Swim Bladder Treatment for a Goldfish

Written by jean rabe
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Swim Bladder Treatment for a Goldfish
Some goldfish suffer swim bladder problems. (goldfish abstract image by Ken Marshall from Fotolia.com)

Although all fish can get swim bladder disease, sometimes called "flipover," such problems occur more commonly in fancy goldfish such as orandas, fantails and black moors. As "short-bodied" goldfish, their body shape predisposes them to the condition. Goldfish can live several months with a swim bladder problem, but it can be treated, and extra care can reduce their chances of contracting it.

The Facts

Most fish have a swim bladder, also called an air bladder. Part of the digestive system, it contains oxygen, or gas, that allows the fish to climb and dive with ease in the water. Problems arise when the fish's digestive system becomes clogged with food or by tumours or other growths.


You can easily tell when a goldfish experiences distress related to a swim bladder problem. Such a fish might cling to the bottom of the aquarium and have a difficult time rising to the surface to feed. Other fish display erratic, lopsided swimming patterns, float upside down or list to one side.


Goldfish raised for pet stores first live in ponds, where they have a natural diet. When introduced into home aquariums and given commercial food, problems can arise from the change in diet, as new food blocks the fish's intestines. Supplementing commercial food with frozen brine shrimp, available in many pet stores, can help. If the culprit is a tumour, cyst or other growth, veterinarians can perform surgical procedures to get rid of the blockage. Not all goldfish owners can go this expensive route, however.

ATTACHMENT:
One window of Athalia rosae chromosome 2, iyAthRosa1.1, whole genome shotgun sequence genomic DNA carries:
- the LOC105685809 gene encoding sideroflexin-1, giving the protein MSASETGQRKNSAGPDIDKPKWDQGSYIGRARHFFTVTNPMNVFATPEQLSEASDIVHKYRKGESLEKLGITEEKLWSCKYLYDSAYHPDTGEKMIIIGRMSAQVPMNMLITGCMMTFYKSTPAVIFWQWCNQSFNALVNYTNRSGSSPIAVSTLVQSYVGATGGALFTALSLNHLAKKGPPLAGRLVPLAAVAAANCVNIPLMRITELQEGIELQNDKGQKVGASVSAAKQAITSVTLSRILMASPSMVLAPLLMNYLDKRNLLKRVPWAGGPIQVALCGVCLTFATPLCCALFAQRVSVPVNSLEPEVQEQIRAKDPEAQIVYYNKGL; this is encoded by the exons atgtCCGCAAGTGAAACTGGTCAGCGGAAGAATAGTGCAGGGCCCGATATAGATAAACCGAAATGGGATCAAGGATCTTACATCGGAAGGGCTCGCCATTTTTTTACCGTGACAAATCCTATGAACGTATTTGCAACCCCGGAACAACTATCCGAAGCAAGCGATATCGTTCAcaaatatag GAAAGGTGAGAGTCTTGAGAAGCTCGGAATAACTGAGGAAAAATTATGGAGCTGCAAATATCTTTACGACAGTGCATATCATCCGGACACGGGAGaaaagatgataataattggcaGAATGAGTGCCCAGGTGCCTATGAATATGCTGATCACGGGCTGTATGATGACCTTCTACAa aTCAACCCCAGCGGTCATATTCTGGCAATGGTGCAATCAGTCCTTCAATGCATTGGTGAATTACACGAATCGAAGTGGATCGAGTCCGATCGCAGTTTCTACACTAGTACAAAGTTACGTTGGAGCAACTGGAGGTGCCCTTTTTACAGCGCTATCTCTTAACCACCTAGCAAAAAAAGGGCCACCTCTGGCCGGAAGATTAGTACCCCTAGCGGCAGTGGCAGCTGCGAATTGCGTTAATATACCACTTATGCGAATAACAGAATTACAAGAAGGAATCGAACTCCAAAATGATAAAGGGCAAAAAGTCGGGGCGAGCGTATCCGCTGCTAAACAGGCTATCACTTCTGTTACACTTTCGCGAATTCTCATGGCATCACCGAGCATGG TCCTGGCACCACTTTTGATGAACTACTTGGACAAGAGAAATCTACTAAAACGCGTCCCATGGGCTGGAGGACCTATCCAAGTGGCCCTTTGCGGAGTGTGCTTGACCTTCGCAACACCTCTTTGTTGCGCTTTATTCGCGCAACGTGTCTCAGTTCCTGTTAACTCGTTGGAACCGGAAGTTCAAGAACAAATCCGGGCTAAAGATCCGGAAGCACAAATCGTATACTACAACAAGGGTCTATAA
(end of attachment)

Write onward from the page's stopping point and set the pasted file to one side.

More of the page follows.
For swim bladder problems caused by food, pet owners can exchange 50 per cent of the aquarium's water with fresh water of the same temperature without too many nitrates. (Pet stores sell simple, inexpensive test kits to check for nitrates.) Refrain from feeding the affected goldfish for two or three days, giving the fish an opportunity to cleanse its own system. When feeding resumes, improve the fish's diet.

Expert Insight

Frozen peas can also help, says veterinarian Douglas H. Thamm. Mash a few defrosted peas (or beans or zucchini) and feed to the goldfish. Remove any uneaten vegetables from the tank. Take care not to overfeed your goldfish, and provide just enough food for the fish to eat in a few minutes. Food that floats to the bottom uneaten fouls the water or causes fish to overeat, which only compounds swim bladder problems.

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